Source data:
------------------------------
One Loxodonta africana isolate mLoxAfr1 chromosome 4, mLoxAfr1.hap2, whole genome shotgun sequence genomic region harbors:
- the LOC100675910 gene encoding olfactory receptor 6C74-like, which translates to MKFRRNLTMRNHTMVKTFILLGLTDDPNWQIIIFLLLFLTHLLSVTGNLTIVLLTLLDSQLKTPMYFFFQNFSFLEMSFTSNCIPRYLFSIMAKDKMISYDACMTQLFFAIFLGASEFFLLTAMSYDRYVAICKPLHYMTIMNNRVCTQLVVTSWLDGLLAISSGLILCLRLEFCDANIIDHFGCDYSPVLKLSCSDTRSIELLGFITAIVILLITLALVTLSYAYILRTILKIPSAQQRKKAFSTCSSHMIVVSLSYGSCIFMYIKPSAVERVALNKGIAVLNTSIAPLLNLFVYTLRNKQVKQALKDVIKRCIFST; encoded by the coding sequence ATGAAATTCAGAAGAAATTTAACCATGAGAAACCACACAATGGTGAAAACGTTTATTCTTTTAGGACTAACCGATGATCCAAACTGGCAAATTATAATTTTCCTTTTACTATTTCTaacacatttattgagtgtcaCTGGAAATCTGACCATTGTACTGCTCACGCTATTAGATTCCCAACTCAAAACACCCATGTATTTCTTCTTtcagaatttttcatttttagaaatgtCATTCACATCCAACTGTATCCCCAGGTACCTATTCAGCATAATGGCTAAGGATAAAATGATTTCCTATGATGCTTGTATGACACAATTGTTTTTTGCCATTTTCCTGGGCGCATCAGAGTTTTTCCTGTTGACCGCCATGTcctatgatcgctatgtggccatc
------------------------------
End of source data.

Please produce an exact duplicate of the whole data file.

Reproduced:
One Loxodonta africana isolate mLoxAfr1 chromosome 4, mLoxAfr1.hap2, whole genome shotgun sequence genomic region harbors:
- the LOC100675910 gene encoding olfactory receptor 6C74-like, which translates to MKFRRNLTMRNHTMVKTFILLGLTDDPNWQIIIFLLLFLTHLLSVTGNLTIVLLTLLDSQLKTPMYFFFQNFSFLEMSFTSNCIPRYLFSIMAKDKMISYDACMTQLFFAIFLGASEFFLLTAMSYDRYVAICKPLHYMTIMNNRVCTQLVVTSWLDGLLAISSGLILCLRLEFCDANIIDHFGCDYSPVLKLSCSDTRSIELLGFITAIVILLITLALVTLSYAYILRTILKIPSAQQRKKAFSTCSSHMIVVSLSYGSCIFMYIKPSAVERVALNKGIAVLNTSIAPLLNLFVYTLRNKQVKQALKDVIKRCIFST; encoded by the coding sequence ATGAAATTCAGAAGAAATTTAACCATGAGAAACCACACAATGGTGAAAACGTTTATTCTTTTAGGACTAACCGATGATCCAAACTGGCAAATTATAATTTTCCTTTTACTATTTCTaacacatttattgagtgtcaCTGGAAATCTGACCATTGTACTGCTCACGCTATTAGATTCCCAACTCAAAACACCCATGTATTTCTTCTTtcagaatttttcatttttagaaatgtCATTCACATCCAACTGTATCCCCAGGTACCTATTCAGCATAATGGCTAAGGATAAAATGATTTCCTATGATGCTTGTATGACACAATTGTTTTTTGCCATTTTCCTGGGCGCATCAGAGTTTTTCCTGTTGACCGCCATGTcctatgatcgctatgtggccatc